(Also at AB&B)

Steve Spurrier: No Friend of Treason

[ 0 ] April 17, 2007 |


This didn’t take long, either

[ 0 ] April 16, 2007 |

The Wikipedia entry is already quite massive — around 600 edits today. Scanning the progress on this one is depressing. The original stub began with the announcement of one person killed. Within a few hours, as the news got progressively worse, the title of the event had crossed various thresholds, from “Virginia Tech shooting” (lower case) to “Virginia Tech Shooting” (upper case) to “Virginia Tech Massacre.” By 6:00 EST, the conversation had <turned to whether this was the deadliest shooting or merely the deadliest school shooting in US history. “I’m sure there have been deadlier shootings,” one editor surmised.

I’m not sure the appropriate response to that remark is “I wish,” but — horrifyingly enough — that was the first thing that came to mind.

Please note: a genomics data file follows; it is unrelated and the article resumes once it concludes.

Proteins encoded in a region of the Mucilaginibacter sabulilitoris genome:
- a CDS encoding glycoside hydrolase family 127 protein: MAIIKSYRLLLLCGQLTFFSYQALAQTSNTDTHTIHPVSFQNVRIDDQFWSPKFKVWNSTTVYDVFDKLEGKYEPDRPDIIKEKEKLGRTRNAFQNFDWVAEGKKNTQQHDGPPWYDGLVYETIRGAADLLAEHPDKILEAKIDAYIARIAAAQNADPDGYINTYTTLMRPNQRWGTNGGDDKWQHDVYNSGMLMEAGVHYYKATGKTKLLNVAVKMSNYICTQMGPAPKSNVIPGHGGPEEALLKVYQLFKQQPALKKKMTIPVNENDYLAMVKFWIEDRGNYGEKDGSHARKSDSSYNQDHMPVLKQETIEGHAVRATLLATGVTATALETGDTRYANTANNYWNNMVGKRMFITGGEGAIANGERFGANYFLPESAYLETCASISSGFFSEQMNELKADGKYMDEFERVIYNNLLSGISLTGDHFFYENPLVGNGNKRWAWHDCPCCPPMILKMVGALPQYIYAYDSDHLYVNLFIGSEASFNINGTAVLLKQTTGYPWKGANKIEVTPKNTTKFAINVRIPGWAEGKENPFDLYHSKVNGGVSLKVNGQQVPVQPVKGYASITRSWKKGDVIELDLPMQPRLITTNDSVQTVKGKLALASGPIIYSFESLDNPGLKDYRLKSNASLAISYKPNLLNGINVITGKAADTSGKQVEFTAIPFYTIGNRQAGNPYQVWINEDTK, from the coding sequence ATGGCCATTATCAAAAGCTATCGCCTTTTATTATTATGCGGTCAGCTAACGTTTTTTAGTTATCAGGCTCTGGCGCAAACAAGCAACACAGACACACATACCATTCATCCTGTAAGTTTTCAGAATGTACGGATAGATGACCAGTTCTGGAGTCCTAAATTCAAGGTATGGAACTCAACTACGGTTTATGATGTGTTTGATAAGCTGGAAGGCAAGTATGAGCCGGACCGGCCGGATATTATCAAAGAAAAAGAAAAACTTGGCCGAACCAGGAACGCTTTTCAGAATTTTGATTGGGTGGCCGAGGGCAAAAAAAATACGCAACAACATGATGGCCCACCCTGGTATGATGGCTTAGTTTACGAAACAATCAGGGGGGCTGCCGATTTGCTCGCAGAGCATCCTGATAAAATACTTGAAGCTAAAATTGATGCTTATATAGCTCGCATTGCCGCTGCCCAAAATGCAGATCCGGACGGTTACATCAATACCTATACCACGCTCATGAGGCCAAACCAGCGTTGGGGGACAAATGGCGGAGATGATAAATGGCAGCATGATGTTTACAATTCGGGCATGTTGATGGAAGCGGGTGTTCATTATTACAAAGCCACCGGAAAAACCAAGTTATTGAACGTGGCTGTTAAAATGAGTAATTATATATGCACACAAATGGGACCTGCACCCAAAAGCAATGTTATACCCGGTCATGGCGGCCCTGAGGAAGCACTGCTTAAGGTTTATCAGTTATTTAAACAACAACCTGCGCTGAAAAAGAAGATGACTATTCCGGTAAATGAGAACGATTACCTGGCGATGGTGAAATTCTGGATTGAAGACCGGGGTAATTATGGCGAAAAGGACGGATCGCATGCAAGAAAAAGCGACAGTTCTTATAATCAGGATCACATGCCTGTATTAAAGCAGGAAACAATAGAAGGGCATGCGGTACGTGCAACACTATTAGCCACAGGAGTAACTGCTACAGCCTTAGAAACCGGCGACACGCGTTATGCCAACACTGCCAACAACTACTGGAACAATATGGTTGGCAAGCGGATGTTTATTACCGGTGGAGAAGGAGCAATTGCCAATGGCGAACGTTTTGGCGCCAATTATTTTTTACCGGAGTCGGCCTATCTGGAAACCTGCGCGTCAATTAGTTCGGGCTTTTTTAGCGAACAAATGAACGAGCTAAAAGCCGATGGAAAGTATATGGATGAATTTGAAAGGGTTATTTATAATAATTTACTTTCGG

That didn’t take long

[ 0 ] April 16, 2007 |

TBogg’s nickname for Bob Owens — usually known around these parts as Treason-in-Defense-of-Slavery Yankee — is especially apt today.

Gun Counter Gomer believes that Virginia Tech and other college campuses would be a lot safer if everyone were packing heat:

Would the number of students shot at Virginia Tech today have been lower if student there were allowed to take a training class, get a permit, and carry a concealed weapon on campus? There is of course not way to be sure. I do think it is obvious that an armed student or faculty member could have at least made taking their lives a far more difficult.

I’d urge a far more somber Virginia General Assembly, and the General Assembly of other states, to consider letting student who have satisfied their state requirements to carry concealed weapons also carry those weapons on campus. The lives saved may belong to someone dear to them.

Gomer also highlights the possibility that the shooter was “Asian.”


. . . TBogg himself has more for the dumpster diver.

Selective Outrage

[ 0 ] April 16, 2007 |